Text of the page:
After five years of silence, Dido Armstrong has finally returned with new music. For those who grew up in the early aughts, the English singer's haunting voice has become a fixture in the folk-pop scene, as she shared cinematic ballads ("Here With Me") and provided snapshots of her gratitude for purely existing ("Thank You").
But Dido's life has become quieter since the early 2000s. She dealt with the death of her father, she had a son, and she stopped touring. In fact, Dido, who once toured nine years in a row, has been off the road now for nearly 15 years. Her last release came in 2013 with her fourth studio album, Girl Who Got Away, which charted in the Top 5 in the U.K.; its release coincided with the birth of her son, though, so she didn't tour.
But now, with her fifth album Still On My Mind, Dido has returned in full-force meditating on heartbreak and hope through the lens of motherhood, still blending the sounds of trip hop, folk, and pop.
Ahead of the album's release, we spoke with Dido about songwriting, motherhood, and getting back on the road.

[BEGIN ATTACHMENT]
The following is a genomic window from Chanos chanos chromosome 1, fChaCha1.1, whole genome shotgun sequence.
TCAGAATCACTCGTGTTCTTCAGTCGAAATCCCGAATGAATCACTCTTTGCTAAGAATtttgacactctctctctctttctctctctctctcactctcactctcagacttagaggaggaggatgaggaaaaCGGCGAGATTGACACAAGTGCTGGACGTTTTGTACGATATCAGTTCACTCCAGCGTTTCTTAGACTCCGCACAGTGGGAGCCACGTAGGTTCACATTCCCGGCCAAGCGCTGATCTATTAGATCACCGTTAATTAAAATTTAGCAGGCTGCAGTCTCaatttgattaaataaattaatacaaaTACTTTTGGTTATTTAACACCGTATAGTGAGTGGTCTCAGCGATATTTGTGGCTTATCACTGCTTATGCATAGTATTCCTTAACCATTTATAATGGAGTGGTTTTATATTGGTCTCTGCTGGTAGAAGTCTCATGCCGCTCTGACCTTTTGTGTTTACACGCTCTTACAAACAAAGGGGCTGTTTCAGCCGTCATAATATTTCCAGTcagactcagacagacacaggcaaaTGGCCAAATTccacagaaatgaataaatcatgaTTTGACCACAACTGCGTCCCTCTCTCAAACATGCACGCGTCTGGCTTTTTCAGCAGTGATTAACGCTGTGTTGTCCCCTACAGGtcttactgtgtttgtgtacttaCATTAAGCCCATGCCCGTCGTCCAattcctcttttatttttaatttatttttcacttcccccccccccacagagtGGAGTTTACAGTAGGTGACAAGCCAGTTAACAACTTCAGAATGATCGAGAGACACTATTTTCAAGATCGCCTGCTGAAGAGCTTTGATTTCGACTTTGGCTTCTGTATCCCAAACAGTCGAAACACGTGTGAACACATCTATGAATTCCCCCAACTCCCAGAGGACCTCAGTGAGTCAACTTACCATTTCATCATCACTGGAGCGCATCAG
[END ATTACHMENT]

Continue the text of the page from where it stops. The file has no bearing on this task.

It's been a while since you put out an album; in between your last record and now, what were you up to?
Well, I'm always writing and the slightly longer gap this time is because I had a kid. So I spent quite a lot of time hanging out with him, and somehow time just slips away.
Is there a theme to your new record Still On My Mind?
I don't know. Other people might get themes. There's a sort of theme [in terms of] the way I made it—a natural, easygoing way. I made it with family and friends. It's an easy record and sort of warm. I'm sure other people will come to me and say there's a theme of something running through that I haven't quite realized I put in there.
Why did you release "Hurricane" before the album release?
I just wanted to put out something that was a flavor of the record. It's just a really good flavor of what's not expected. It goes from the simple, guitar beginnings to the songs at the end. I was just really proud of it, and I was like, It just sums up a lot of the sounds of the record. So it's just a fun track to put out there and see if anyone likes it.
Were there any artists that influenced you in terms of making this record?